In Uganda’s April of 1979, we were young and tragic folks

Wednesday April 14 2021

Mr Charles Onyango-Obbo


It was interesting, and heartening too, to read President Yoweri Museveni calling the April 11 signing of the East Africa Crude Oil Pipeline deal between Tanzania and Uganda a “third victory” for the two countries.
With Tanzania’s new President Samia Suluhu Hassan first trip outside the country after she took over from deceased John Magufuli last month, Daily Monitor quoted Museveni saying:

“Forty two years ago, this same day, was when the Tanzanian troops of the 20th Division, under Gen David Msuguri, captured Kampala and enabled Ugandan army officer David Oyite Ojok to announce the fall of Idi Amin on Radio Uganda….Today, therefore, is a triple victory for Tanzania and Uganda.”

It took all of 36 years for Museveni to acknowledge April 11, 1979 Liberation Day, since his government dropped its observance right at the outset of its coming to power in 1986. 

We seem to be headed into a period when the oil pipeline will reset Uganda’s relations considerably, making the Tanzanian axis the Number One issue for any Kampala government of the future.

For today, we will go back to that April 11, 1979, moment Museveni spoke about. The Amin years were terrible, and Uganda has endured many hellish years since his departure – depending on which part of the country you live in and which political cause or party you support. What makes the Amin period singular, was that it came in what had been a triumphant phase of the country. Ugandans had largely had a good time, barring downsides like the Buganda crisis of 1966, and was a country that had forgotten what suffering was. For example, hard to believe as it might be, some data indicates that when Amin seized power in 1971, Uganda’s middle class was larger than Kenya’s – and the largest in the region.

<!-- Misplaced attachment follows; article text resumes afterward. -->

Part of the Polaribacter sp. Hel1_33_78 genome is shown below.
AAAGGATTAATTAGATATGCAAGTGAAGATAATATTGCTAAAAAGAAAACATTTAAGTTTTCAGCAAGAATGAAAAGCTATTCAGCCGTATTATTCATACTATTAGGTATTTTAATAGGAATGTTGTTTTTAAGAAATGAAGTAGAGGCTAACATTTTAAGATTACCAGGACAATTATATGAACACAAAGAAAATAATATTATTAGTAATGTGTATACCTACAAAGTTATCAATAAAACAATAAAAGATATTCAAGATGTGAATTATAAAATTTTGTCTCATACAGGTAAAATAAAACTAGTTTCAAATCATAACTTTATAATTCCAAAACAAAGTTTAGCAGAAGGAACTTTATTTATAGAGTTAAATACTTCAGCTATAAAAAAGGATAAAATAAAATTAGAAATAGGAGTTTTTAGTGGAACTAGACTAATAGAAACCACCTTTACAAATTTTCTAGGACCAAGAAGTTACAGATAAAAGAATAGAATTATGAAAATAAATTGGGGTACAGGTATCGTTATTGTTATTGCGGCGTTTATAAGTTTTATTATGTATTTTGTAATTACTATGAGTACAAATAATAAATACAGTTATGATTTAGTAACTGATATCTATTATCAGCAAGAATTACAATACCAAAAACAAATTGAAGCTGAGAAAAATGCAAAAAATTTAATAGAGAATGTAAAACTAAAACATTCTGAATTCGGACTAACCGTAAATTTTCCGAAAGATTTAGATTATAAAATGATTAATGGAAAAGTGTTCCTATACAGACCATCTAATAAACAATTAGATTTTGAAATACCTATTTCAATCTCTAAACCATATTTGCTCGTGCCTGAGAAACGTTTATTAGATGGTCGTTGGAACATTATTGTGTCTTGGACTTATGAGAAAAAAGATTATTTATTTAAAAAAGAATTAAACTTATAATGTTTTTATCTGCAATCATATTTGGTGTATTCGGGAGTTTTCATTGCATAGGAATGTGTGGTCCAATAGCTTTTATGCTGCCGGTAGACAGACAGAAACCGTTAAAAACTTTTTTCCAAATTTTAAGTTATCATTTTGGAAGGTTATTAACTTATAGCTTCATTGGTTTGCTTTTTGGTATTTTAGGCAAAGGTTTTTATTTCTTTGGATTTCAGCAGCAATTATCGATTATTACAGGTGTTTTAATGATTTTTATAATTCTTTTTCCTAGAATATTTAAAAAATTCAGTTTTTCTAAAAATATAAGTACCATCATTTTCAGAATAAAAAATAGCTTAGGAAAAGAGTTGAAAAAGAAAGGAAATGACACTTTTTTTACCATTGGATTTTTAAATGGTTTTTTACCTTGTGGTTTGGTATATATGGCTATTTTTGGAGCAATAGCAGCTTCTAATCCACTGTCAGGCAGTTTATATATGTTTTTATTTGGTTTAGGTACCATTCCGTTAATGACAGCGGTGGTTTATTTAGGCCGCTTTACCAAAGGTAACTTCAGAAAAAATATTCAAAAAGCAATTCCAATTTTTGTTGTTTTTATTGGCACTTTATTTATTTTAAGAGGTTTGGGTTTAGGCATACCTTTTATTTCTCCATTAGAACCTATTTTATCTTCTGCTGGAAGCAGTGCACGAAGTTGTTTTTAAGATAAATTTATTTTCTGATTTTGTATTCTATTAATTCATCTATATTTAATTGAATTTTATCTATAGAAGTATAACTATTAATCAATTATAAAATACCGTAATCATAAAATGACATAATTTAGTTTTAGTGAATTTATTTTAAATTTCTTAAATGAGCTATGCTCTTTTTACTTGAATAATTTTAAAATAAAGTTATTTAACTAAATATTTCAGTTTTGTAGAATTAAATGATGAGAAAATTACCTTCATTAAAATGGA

Ever since Amin, we know suffering, but it doesn’t unmoor as it did during Amin.  Amin’s ouster, was defining because it just wasn’t a political change, it was also social and cultural in profound ways. You now could dress as you wished, worship as you pleased, play for or support a football club without risk, and the colour of your skin (especially if you were Asian) did not put you in peril on the face of it. Therefore, there were simply too many layers of significance to the end of Amin’s rule. 


One of the questions, then, was what kind of society Uganda had become in the Amin years and, the other, how much of the old had remained. 

We need to write books for the political changes, but at the social level one experience revealed a lot. A year before Amin’s fall, at Makerere University, we figured that while the military regime had banned the Student’s Guild and other organisations, there was one that was untouched. Probably defunct again, it was the Students’ Film Board. 

We stitched it back together then, got the university administration to sign off on it, and it was up and running. With no election possible, and most students still puzzled that some such obscure thing existed, I became chairman of the film board – and stayed chief  after Amin fell.

Film was one of the things that kept university students sane, and we would troop to watch Kung Fu and “Cowboy” films in the city centre. We got the films from the theatres, but I would first huddle with “comrades” to see which one had some useful political undertones, before making the final selection. To us, a film with a small fighter defeating a giant, was sufficient politics.

Friday was “film night” and we showed them in the Makerere Main Hall for a small fee (we made a profit). However, electricity was extremely erratic, and power regularly went out.

Sadly, the violence of the time had seeped into the student community. Even if the power cut five minutes to the end, the students would bay for “our money”. In order not to have them grab the money from the receipts leaving us unable to pay the theatres, or beat us up, when the film started, we would sit on the edge of the windows in the lounge area outside the main hall. As soon as the lights went out and the students became riotous, we would jump out and take off. 

A strange settlement was established. The students kept coming, paying and filling up the hall for the film, and we kept fleeing with the money and our lives when things went south. The understanding was that we must never be caught. And, so, we lived happily that way, and even got addicted to the dangerousness of the situation. But it was always tragic, reflecting on how far we had fallen, and how much innocence we had lost.

Mr Onyango-Obbo is a journalist, writer and curator of the “Wall of Great Africans”. Twitter@cobbo3